1. Model Version Control with GitHub Branches.


    Version control is a critical aspect of software development, especially when multiple people are working on the same project. It allows you to track changes, revert to previous states, and manage different versions of the codebase. GitHub is one of the most popular platforms that provide version control using Git.

    In the context of using Pulumi with GitHub for model version control, you would typically be managing the infrastructure where your models are deployed, tested, and served. This could involve setting up environments for different branches in a GitHub repository, where each branch represents a different version or stage of development of your machine learning models.

    Here's how you can use Pulumi to achieve model version control with branches in a GitHub repository:

    1. GitHub Branches - Create and manage branches in GitHub to represent different versions or stages of your models.
    2. Infrastructure Per Branch - Use Pulumi to provision and manage unique infrastructure setups per branch, e.g., separate compute instances for testing different versions of a model.
    3. Branch Protection - Enforce certain workflows or requirements before merging changes into main branches, such as passing CI/CD pipelines or peer reviews.

    Below is a Pulumi program in Python that demonstrates how to create a GitHub branch and set up branch protection rules. This program manages these resources using the pulumi_github provider.

    import pulumi import pulumi_github as github # Configuration repo_name = "my-model-repo" # Name of the GitHub repository branch_name = "model-v1" # Branch name for a version of the model source_sha = "main" # The commit SHA or branch name where the new branch will branch off # Create a new GitHub branch for a specific version of the model model_branch = github.Branch("model-branch", repository=repo_name, branch=branch_name, source_sha=source_sha ) # Set up branch protection to enforce certain policies on the new branch branch_protection = github.BranchProtection("branch-protection", repository_id=model_branch.repository, pattern=branch_name, # The branch pattern to apply the protection to # The following settings specify the protection rules; these can be adjusted as needed enforce_admins=True, allows_deletions=False, required_status_checks=github.BranchProtectionRequiredStatusCheckArgs( strict=True, contexts=["ci/travis"] ), required_pull_request_reviews=github.BranchProtectionRequiredPullRequestReviewsArgs( required_approving_review_count=1 ), restrictions=github.BranchProtectionRestrictionsArgs( users=["username"], # Replace with actual GitHub usernames teams=["team-name"] # Replace with actual GitHub team names ) ) # Export the branch protection ID pulumi.export("branch_protection_id", branch_protection.id)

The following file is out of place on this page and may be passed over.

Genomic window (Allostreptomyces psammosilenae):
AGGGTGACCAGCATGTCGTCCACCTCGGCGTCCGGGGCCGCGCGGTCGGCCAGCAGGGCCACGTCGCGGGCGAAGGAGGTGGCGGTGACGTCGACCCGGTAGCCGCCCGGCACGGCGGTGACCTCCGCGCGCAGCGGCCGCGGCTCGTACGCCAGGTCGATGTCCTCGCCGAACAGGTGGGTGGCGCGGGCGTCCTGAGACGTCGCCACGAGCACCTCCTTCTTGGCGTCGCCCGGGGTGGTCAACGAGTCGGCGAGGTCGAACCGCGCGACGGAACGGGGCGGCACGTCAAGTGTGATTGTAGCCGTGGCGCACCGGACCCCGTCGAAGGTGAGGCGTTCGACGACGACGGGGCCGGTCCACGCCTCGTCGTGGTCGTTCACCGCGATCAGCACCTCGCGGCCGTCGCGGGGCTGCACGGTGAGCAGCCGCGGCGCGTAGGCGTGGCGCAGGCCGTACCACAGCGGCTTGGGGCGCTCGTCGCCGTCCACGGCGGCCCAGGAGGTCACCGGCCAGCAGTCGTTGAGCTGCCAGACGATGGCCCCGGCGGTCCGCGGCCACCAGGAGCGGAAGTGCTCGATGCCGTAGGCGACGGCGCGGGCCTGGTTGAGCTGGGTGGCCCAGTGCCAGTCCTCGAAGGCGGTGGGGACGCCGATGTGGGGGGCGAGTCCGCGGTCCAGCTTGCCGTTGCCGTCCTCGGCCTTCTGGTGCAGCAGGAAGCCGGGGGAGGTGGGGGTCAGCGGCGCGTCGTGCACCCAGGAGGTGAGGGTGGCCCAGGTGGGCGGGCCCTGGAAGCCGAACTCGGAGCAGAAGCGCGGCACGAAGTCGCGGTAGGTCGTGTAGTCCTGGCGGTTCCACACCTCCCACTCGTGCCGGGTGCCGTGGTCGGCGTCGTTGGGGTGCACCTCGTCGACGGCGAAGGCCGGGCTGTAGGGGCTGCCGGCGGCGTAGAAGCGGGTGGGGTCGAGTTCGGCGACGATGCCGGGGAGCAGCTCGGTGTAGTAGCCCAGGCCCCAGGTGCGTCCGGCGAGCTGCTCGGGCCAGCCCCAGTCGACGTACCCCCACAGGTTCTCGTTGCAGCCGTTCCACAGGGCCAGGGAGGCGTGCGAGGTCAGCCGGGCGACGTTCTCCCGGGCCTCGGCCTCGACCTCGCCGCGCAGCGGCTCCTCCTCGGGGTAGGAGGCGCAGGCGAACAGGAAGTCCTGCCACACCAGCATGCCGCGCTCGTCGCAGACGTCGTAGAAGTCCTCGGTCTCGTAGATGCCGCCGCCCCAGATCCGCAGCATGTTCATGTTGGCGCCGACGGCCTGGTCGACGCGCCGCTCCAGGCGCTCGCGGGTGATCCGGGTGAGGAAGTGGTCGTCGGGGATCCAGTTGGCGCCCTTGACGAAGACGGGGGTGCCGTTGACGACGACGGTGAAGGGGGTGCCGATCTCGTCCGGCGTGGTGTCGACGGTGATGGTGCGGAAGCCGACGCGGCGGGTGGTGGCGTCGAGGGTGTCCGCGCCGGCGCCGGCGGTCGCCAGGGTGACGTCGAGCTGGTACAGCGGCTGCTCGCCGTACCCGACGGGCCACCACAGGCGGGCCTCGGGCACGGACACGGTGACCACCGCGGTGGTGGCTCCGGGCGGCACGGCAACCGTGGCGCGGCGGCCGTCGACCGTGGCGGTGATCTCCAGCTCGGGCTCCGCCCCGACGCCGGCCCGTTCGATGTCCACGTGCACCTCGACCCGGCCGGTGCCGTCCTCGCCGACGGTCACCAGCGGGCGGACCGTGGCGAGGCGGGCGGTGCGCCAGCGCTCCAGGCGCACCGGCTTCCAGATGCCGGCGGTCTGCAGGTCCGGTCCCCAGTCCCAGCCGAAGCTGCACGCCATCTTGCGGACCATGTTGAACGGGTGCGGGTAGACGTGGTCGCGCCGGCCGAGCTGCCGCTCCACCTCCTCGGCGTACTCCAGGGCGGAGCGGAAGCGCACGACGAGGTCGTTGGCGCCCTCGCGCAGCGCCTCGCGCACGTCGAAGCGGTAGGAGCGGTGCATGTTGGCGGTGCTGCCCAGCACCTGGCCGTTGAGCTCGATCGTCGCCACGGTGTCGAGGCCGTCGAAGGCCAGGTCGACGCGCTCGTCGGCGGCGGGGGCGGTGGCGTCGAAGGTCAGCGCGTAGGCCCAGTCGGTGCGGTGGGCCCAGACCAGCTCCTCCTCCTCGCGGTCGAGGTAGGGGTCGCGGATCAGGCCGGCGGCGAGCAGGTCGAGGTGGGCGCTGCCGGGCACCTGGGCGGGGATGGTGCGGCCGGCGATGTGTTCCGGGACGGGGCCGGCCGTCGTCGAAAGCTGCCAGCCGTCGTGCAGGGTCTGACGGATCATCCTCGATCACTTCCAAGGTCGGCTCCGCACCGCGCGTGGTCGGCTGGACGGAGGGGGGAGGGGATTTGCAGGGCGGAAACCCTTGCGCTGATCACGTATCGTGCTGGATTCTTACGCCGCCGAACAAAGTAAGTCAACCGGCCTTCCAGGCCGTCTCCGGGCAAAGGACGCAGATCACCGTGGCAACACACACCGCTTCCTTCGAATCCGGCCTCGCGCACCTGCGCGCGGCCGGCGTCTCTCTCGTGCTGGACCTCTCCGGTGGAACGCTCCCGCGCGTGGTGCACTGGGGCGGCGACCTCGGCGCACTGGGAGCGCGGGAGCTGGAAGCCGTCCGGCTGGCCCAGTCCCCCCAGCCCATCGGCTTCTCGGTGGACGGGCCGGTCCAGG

In this program, we first define a GitHub repository and a new branch name. Using the github.Branch class, we create a new branch off the main branch for one version of the model. Then, we apply branch protection rules to this branch using github.BranchProtection. These rules include:

    • Enforcing admin regulations.
    • Preventing the branch from being deleted.
    • Requiring specific status checks to pass before merging, such as CI/CD pipeline checks.
    • Requiring a certain number of reviews on pull requests.
    • Restricting who can push to the branch by specifying allowed users and teams.

    By adjusting the protection rules, you can tailor the workflow to your project's needs, ensuring that your model versions are managed correctly and safely. Once set, these rules help maintain a rigorous development and deployment process, which is particularly important for machine learning models where the accuracy and reliability of the output are paramount.

    After running this Pulumi program, the defined branch with its protection rules will be created in your GitHub repository. You can manage multiple branches for different versions of your models following similar steps, enabling robust version control for your projects.